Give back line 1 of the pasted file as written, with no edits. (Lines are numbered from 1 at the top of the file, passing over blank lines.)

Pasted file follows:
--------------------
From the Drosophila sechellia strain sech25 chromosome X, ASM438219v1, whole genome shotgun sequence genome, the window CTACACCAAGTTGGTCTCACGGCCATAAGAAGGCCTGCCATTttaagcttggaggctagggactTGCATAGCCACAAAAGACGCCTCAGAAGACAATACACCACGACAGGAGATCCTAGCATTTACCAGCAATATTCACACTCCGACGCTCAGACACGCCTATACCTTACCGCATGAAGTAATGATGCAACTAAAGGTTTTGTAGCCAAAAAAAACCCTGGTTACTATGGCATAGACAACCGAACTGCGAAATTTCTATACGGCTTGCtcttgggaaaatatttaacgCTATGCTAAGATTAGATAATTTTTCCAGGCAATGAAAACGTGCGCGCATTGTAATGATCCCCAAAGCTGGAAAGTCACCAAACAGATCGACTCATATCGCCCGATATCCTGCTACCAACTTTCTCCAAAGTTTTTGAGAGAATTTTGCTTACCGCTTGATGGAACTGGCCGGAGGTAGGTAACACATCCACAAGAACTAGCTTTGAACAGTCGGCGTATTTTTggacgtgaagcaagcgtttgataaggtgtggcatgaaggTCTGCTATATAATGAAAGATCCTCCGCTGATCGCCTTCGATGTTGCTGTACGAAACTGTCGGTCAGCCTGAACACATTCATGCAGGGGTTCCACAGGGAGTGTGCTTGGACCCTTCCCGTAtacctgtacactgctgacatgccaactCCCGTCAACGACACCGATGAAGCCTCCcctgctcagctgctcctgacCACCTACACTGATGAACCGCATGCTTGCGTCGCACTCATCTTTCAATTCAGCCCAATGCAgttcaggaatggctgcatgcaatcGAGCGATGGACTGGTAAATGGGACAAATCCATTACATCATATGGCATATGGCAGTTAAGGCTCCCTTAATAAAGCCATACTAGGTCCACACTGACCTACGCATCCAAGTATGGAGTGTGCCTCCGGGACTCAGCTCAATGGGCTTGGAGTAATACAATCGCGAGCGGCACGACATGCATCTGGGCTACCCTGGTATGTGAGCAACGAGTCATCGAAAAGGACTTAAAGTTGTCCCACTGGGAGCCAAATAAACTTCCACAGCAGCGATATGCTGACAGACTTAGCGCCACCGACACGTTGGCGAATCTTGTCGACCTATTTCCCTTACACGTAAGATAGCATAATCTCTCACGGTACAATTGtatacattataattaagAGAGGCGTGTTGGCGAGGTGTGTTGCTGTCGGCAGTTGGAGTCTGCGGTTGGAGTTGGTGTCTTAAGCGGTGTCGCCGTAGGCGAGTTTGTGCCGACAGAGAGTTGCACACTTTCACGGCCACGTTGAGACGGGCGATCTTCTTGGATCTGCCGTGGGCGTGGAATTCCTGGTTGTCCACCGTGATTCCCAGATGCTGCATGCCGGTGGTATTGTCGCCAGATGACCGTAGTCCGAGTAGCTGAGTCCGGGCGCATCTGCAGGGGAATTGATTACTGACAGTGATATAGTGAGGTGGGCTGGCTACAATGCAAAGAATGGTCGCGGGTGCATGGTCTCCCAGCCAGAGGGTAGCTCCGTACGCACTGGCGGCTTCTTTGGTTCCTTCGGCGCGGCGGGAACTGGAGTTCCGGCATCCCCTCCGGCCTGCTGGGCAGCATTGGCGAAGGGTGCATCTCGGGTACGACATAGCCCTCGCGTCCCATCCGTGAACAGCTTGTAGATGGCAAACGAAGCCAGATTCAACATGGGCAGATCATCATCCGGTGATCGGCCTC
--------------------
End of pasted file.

From the Drosophila sechellia strain sech25 chromosome X, ASM438219v1, whole genome shotgun sequence genome, the window CTACACCAAGTTGGTCTCACGGCCATAAGAAGGCCTGCCATTttaagcttggaggctagggactTGCATAGCCACAAAAGACGCCTCAGAAGACAATACACCACGACAGGAGATCCTAGCATTTACCAGCAATATTCACACTCCGACGCTCAGACACGCCTATACCTTACCGCATGAAGTAATGATGCAACTAAAGGTTTTGTAGCCAAAAAAAACCCTGGTTACTATGGCATAGACAACCGAACTGCGAAATTTCTATACGGCTTGCtcttgggaaaatatttaacgCTATGCTAAGATTAGATAATTTTTCCAGGCAATGAAAACGTGCGCGCATTGTAATGATCCCCAAAGCTGGAAAGTCACCAAACAGATCGACTCATATCGCCCGATATCCTGCTACCAACTTTCTCCAAAGTTTTTGAGAGAATTTTGCTTACCGCTTGATGGAACTGGCCGGAGGTAGGTAACACATCCACAAGAACTAGCTTTGAACAGTCGGCGTATTTTTggacgtgaagcaagcgtttgataaggtgtggcatgaaggTCTGCTATATAATGAAAGATCCTCCGCTGATCGCCTTCGATGTTGCTGTACGAAACTGTCGGTCAGCCTGAACACATTCATGCAGGGGTTCCACAGGGAGTGTGCTTGGACCCTTCCCGTAtacctgtacactgctgacatgccaactCCCGTCAACGACACCGATGAAGCCTCCcctgctcagctgctcctgacCACCTACACTGATGAACCGCATGCTTGCGTCGCACTCATCTTTCAATTCAGCCCAATGCAgttcaggaatggctgcatgcaatcGAGCGATGGACTGGTAAATGGGACAAATCCATTACATCATATGGCATATGGCAGTTAAGGCTCCCTTAATAAAGCCATACTAGGTCCACACTGACCTACGCATCCAAGTATGGAGTGTGCCTCCGGGACTCAGCTCAATGGGCTTGGAGTAATACAATCGCGAGCGGCACGACATGCATCTGGGCTACCCTGGTATGTGAGCAACGAGTCATCGAAAAGGACTTAAAGTTGTCCCACTGGGAGCCAAATAAACTTCCACAGCAGCGATATGCTGACAGACTTAGCGCCACCGACACGTTGGCGAATCTTGTCGACCTATTTCCCTTACACGTAAGATAGCATAATCTCTCACGGTACAATTGtatacattataattaagAGAGGCGTGTTGGCGAGGTGTGTTGCTGTCGGCAGTTGGAGTCTGCGGTTGGAGTTGGTGTCTTAAGCGGTGTCGCCGTAGGCGAGTTTGTGCCGACAGAGAGTTGCACACTTTCACGGCCACGTTGAGACGGGCGATCTTCTTGGATCTGCCGTGGGCGTGGAATTCCTGGTTGTCCACCGTGATTCCCAGATGCTGCATGCCGGTGGTATTGTCGCCAGATGACCGTAGTCCGAGTAGCTGAGTCCGGGCGCATCTGCAGGGGAATTGATTACTGACAGTGATATAGTGAGGTGGGCTGGCTACAATGCAAAGAATGGTCGCGGGTGCATGGTCTCCCAGCCAGAGGGTAGCTCCGTACGCACTGGCGGCTTCTTTGGTTCCTTCGGCGCGGCGGGAACTGGAGTTCCGGCATCCCCTCCGGCCTGCTGGGCAGCATTGGCGAAGGGTGCATCTCGGGTACGACATAGCCCTCGCGTCCCATCCGTGAACAGCTTGTAGATGGCAAACGAAGCCAGATTCAACATGGGCAGATCATCATCCGGTGATCGGCCTC